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HEALTH Insurance
HEALTH INSURANCE INSIGHTS

Private health insurance is coverage you can buy either through the health insurance marketplace or individual health insurance from private insurance companies.

Most people pre-retirement get their health insurance from their employer, but there are options for those who are self-employed, don’t qualify for Medicare or Medicaid or don’t have access to group health insurance. Private health insurance is one way to get coverage for yourself and your family.

Read on to better understand how private health insurance works, the types of plans available, how much you can expect to pay, and where to obtain private health insurance.

KEY TAKEAWAYS
  • People who don't have access through an employer health plan can get a private plan through the Affordable Care Act marketplace or directly from a health insurance company.
  • ACA marketplace plans have comprehensive benefits, while plans directly from an insurance company may have fewer benefits.
  • Only ACA plans qualify for cost-saving subsidies.
  • Bronze plans are usually the cheapest private health plans except for catastrophic health insurance and short-term health plans, which not everyone can get.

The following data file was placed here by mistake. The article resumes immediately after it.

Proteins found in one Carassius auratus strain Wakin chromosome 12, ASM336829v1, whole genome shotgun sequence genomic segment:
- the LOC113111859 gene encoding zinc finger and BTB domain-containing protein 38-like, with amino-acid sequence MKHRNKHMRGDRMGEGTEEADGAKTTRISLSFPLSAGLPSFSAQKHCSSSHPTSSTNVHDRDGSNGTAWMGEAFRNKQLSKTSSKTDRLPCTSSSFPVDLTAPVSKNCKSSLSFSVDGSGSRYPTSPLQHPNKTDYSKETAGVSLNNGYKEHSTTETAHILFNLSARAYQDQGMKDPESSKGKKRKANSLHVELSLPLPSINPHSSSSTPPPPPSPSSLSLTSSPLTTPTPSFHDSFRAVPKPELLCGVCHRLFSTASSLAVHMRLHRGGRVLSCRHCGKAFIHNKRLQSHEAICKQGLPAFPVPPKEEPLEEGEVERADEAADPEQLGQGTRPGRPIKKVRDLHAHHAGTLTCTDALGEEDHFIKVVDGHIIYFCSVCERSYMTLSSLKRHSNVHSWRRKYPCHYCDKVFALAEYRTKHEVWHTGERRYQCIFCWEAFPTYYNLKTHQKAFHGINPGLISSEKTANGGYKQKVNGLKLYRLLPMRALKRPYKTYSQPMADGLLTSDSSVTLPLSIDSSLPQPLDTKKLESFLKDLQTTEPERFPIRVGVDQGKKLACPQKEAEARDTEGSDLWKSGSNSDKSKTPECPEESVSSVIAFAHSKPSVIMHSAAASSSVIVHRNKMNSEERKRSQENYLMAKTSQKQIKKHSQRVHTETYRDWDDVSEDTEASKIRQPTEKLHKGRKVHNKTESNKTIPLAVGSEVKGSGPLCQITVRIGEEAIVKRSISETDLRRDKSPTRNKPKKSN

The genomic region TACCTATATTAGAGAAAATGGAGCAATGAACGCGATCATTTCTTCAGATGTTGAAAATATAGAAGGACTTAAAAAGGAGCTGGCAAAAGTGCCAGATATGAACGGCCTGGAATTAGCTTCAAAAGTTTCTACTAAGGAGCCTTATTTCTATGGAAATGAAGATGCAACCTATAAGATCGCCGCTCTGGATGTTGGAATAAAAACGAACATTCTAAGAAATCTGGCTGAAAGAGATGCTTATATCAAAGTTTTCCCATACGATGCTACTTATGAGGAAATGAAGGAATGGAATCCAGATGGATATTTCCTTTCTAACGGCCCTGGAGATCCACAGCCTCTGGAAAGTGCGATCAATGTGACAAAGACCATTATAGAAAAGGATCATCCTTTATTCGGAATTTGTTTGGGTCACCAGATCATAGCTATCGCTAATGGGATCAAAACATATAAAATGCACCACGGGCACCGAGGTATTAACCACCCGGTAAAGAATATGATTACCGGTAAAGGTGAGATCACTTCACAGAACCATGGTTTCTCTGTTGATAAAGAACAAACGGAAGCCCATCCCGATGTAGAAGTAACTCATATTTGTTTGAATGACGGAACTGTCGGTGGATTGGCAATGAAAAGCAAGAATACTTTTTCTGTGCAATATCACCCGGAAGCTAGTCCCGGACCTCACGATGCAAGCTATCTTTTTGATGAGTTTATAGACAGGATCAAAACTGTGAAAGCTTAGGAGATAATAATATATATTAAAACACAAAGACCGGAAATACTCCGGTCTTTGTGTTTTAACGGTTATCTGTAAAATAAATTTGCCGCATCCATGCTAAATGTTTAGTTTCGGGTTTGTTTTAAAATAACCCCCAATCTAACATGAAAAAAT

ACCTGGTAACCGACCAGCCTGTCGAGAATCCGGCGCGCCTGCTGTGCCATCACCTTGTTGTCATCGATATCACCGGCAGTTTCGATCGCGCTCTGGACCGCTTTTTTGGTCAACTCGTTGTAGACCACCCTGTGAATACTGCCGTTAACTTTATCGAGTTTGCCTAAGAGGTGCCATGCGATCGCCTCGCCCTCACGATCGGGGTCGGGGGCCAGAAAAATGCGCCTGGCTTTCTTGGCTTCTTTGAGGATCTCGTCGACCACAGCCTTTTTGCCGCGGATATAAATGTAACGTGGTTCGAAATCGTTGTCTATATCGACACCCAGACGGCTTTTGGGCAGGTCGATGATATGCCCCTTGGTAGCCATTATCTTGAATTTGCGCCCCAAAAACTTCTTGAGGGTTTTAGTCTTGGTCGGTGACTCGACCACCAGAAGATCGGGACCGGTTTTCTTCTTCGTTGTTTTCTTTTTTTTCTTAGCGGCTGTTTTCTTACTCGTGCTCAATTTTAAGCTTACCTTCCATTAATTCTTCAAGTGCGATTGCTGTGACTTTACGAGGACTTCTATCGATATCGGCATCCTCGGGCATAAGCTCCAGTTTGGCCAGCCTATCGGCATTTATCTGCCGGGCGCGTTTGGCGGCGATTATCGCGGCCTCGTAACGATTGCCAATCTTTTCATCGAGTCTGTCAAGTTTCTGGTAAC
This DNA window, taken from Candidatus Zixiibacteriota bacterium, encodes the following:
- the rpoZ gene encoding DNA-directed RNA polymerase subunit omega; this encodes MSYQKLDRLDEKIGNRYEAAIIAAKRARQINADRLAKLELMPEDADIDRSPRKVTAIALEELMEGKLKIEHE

What is private health insurance?

Private health insurance is insurance coverage available to an individual and family purchased either through the federal health insurance marketplace (offering Obamacare/Affordable Care Act plans) or individual health insurance from private insurance companies on the private marketplace.

"Policyholders purchase this type of coverage directly from the insurer rather than through a plan sponsored by an employer, trade association, union, or other group that solicits multiple potential policyholders,” says Brian Martucci, the Minneapolis-based finance editor for Money Crashers.

Many employees and people who work for themselves but don't qualify for government-run insurance like Medicare or Medicaid turn to private health insurance as their only opportunity to get health coverage.

Unless the plan is subsidized by the government, as with some ACA/Obamacare plans, "private health insurance plans are paid out of pocket by a person or family using a personal bank account with post-tax income. You can choose and customize a private health insurance plan based on your needs," says John Bartleson, owner of Health Benefits Connect.

Types of individual health insurance